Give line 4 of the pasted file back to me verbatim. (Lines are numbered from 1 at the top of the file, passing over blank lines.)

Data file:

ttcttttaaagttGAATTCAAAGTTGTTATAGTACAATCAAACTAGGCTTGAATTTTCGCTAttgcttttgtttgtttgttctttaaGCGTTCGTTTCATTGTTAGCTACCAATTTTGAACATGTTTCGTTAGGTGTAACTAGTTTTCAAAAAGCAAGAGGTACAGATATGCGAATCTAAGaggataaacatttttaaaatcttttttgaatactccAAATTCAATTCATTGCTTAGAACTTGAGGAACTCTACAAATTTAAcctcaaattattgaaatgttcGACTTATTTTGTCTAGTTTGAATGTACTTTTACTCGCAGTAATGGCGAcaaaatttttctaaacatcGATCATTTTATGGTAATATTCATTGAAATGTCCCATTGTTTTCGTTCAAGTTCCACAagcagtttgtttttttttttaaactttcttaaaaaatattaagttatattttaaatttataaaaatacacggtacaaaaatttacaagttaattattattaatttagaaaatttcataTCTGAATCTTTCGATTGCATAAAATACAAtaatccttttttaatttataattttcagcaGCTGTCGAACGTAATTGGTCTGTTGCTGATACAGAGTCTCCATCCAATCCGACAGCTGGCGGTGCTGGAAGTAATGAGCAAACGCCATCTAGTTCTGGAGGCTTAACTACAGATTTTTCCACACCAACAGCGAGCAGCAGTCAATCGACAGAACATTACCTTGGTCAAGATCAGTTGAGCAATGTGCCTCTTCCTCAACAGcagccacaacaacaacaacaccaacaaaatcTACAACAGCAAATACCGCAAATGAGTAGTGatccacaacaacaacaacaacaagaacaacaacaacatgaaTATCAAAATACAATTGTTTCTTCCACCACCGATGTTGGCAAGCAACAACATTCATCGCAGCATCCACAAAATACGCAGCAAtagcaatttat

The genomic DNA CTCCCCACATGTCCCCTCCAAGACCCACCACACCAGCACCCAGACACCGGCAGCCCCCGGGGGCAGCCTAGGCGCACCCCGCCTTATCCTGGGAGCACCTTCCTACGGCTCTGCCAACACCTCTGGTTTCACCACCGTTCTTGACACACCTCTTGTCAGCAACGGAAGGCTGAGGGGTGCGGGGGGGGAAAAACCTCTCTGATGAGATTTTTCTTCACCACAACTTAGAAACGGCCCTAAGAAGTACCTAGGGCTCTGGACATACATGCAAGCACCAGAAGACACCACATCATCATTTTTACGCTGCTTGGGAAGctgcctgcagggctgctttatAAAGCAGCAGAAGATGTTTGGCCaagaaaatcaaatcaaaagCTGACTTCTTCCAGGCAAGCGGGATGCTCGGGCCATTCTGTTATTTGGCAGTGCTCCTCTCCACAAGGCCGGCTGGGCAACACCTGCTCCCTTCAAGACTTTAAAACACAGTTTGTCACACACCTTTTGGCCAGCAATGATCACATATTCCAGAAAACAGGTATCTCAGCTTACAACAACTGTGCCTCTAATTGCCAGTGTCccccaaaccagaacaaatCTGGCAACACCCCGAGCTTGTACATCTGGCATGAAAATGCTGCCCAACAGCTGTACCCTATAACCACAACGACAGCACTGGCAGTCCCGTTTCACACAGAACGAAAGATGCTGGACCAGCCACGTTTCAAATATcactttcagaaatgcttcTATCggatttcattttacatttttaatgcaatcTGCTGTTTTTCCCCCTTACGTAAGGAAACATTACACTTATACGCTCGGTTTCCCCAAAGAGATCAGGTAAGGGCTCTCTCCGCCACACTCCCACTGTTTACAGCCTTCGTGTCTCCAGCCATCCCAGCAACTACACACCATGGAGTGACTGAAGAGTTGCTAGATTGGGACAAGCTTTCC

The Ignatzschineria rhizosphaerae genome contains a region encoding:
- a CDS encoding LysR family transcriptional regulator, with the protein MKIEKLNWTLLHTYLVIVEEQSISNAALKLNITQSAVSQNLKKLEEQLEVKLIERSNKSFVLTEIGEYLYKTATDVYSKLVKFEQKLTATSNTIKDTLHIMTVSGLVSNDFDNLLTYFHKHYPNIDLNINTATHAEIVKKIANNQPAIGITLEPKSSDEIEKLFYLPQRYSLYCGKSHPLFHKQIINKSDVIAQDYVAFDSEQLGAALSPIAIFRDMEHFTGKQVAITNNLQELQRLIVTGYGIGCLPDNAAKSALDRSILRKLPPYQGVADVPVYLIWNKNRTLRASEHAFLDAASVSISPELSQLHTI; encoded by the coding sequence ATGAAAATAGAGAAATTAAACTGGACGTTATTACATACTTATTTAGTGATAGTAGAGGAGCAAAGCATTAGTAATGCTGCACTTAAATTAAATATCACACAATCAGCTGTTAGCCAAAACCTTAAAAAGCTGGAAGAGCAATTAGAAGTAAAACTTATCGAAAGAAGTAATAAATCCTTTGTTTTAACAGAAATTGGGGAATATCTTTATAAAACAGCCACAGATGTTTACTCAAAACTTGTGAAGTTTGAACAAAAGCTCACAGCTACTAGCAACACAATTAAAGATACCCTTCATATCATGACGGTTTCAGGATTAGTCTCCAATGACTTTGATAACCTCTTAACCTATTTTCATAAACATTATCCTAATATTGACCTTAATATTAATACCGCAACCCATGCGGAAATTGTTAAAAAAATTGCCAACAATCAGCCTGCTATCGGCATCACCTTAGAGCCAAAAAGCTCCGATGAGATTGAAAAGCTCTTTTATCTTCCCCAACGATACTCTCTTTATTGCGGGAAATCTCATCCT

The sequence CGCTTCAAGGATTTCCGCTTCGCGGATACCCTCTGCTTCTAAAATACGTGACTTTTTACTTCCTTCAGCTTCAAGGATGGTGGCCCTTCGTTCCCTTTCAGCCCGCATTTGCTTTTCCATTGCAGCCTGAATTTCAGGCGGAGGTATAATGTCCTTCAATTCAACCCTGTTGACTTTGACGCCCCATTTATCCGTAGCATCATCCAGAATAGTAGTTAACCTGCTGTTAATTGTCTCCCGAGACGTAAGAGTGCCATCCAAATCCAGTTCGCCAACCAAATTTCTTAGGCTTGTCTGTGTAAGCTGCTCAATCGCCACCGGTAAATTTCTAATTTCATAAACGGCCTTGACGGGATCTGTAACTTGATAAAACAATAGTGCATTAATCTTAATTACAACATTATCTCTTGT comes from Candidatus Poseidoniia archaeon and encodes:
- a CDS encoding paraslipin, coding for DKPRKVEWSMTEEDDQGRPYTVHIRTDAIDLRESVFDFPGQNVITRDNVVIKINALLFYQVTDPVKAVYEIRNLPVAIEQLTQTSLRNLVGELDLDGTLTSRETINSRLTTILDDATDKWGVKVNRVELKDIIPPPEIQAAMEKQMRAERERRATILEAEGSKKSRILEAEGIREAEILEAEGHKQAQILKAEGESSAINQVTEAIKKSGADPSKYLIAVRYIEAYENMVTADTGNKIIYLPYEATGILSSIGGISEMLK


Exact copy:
- a CDS encoding LysR family transcriptional regulator, with the protein MKIEKLNWTLLHTYLVIVEEQSISNAALKLNITQSAVSQNLKKLEEQLEVKLIERSNKSFVLTEIGEYLYKTATDVYSKLVKFEQKLTATSNTIKDTLHIMTVSGLVSNDFDNLLTYFHKHYPNIDLNINTATHAEIVKKIANNQPAIGITLEPKSSDEIEKLFYLPQRYSLYCGKSHPLFHKQIINKSDVIAQDYVAFDSEQLGAALSPIAIFRDMEHFTGKQVAITNNLQELQRLIVTGYGIGCLPDNAAKSALDRSILRKLPPYQGVADVPVYLIWNKNRTLRASEHAFLDAASVSISPELSQLHTI; encoded by the coding sequence ATGAAAATAGAGAAATTAAACTGGACGTTATTACATACTTATTTAGTGATAGTAGAGGAGCAAAGCATTAGTAATGCTGCACTTAAATTAAATATCACACAATCAGCTGTTAGCCAAAACCTTAAAAAGCTGGAAGAGCAATTAGAAGTAAAACTTATCGAAAGAAGTAATAAATCCTTTGTTTTAACAGAAATTGGGGAATATCTTTATAAAACAGCCACAGATGTTTACTCAAAACTTGTGAAGTTTGAACAAAAGCTCACAGCTACTAGCAACACAATTAAAGATACCCTTCATATCATGACGGTTTCAGGATTAGTCTCCAATGACTTTGATAACCTCTTAACCTATTTTCATAAACATTATCCTAATATTGACCTTAATATTAATACCGCAACCCATGCGGAAATTGTTAAAAAAATTGCCAACAATCAGCCTGCTATCGGCATCACCTTAGAGCCAAAAAGCTCCGATGAGATTGAAAAGCTCTTTTATCTTCCCCAACGATACTCTCTTTATTGCGGGAAATCTCATCCT